amendment process as long as the
students realize the regents have the
Van Houweling's draft was not
included in the copy of the code
presented to the U-M Board of
Regents last week, because of tech-
nical difficulties resulting from a
A proposal would allow the
U-M's Statement of Student
Rights and Responsibilities to
be modified by members of
the U-M community,
including any student with a
500 signature petition. It
would consist of four stages:
The amendment must be
submitted before Feb. 15 of
the current school year.
The panel of 50 students
that evaluates possible code
violations would review the
If this panel decides the
proposal has validity, MSA
would put it on its winter
term ballot as a referendum.
The regents have the final
say, and thus can reject or
enact any amendment
without following the above
'Wings' it at Rick's
Clinton won Monday's debate, analysts say
by David Groves
People who get hungry at Rick's
American Caf6 will no longer have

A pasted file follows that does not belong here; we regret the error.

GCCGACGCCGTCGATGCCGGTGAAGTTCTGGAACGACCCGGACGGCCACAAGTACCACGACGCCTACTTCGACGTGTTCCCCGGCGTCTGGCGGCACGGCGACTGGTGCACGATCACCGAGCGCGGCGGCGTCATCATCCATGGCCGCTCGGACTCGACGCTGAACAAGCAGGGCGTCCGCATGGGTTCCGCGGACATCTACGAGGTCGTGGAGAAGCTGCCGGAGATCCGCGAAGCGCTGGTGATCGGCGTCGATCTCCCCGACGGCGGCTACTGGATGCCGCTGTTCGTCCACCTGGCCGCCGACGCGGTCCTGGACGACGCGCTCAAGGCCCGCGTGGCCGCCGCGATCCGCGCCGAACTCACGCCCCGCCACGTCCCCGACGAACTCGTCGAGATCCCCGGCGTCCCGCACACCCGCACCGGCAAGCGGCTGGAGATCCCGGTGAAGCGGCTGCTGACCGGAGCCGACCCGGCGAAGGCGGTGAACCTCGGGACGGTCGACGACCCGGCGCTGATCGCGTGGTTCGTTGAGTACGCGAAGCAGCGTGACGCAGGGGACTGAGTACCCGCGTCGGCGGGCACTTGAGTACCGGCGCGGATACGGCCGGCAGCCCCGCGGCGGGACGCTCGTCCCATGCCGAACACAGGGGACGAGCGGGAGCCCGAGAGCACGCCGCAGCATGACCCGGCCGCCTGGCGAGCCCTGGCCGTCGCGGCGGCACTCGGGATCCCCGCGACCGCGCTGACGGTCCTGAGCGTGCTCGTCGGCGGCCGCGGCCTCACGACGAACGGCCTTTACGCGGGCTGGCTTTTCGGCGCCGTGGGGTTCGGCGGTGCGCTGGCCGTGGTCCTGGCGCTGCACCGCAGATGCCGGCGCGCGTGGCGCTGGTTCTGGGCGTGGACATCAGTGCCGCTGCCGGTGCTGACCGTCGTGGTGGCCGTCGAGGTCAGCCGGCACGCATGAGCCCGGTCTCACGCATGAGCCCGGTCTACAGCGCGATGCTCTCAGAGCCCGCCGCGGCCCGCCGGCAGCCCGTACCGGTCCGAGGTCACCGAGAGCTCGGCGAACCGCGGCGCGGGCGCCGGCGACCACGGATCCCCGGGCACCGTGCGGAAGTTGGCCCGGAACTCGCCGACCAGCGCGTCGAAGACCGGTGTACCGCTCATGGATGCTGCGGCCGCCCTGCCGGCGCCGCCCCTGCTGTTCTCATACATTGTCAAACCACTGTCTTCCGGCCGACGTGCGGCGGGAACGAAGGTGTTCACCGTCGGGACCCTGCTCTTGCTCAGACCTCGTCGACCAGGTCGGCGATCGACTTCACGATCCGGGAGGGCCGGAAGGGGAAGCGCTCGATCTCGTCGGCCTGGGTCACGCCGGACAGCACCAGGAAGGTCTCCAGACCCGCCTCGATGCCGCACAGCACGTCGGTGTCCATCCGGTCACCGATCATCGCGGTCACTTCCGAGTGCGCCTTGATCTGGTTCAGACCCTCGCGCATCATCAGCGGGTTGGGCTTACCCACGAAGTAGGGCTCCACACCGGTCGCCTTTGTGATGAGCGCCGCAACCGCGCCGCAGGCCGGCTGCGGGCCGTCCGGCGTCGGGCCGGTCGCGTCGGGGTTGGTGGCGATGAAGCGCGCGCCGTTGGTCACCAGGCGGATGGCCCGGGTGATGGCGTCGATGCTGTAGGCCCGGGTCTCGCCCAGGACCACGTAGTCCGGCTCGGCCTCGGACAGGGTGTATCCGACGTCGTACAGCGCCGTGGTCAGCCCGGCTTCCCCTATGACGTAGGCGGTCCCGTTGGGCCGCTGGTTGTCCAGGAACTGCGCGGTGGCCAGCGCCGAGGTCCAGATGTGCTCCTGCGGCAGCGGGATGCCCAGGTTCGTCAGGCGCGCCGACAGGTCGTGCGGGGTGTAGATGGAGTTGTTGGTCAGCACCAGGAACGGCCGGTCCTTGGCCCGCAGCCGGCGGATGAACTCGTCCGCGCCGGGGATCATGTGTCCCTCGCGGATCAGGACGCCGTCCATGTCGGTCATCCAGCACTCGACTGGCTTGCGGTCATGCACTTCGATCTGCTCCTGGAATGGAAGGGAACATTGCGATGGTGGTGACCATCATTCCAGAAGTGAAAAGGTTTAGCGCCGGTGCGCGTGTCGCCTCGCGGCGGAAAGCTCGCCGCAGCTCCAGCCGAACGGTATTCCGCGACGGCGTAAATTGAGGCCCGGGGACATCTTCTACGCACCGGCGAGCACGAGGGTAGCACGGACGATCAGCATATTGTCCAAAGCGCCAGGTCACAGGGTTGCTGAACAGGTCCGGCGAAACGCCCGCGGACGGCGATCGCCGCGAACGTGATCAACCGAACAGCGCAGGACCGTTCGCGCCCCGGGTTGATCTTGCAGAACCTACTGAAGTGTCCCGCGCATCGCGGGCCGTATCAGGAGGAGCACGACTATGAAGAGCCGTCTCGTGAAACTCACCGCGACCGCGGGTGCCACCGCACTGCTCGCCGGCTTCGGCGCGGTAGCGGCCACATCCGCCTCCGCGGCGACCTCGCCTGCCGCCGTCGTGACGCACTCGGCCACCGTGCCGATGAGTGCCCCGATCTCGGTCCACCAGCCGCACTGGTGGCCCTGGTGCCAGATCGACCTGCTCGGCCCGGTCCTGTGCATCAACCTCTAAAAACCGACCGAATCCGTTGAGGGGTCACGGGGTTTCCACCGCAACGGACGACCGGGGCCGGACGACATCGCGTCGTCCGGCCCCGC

to fly on a wing and a prayer.
Wings of Westwood, a New
York-based chicken wing franchise,
has expanded its operations to the
kitchen of Rick's, located on Church
Street, offering food for the drinking
LSA seniors Jeffrey Miller and
Dan Brown own and operate the
business, which has become the lat-
est of a long string of restaurants oc-
cupying the space.
Miller said this operation is
unique because it has a diverse menu
and it delivers. Until Wings of
Westwood opened its doors in
August, only Mr. Spot's delivered
chicken wings to the areas surround-
The new restaurant also boasts 15
flavored wings, including such color-
ful examples as the "Buffalo WOW"
and the "Jamaican Jerk."
Business has grown appreciably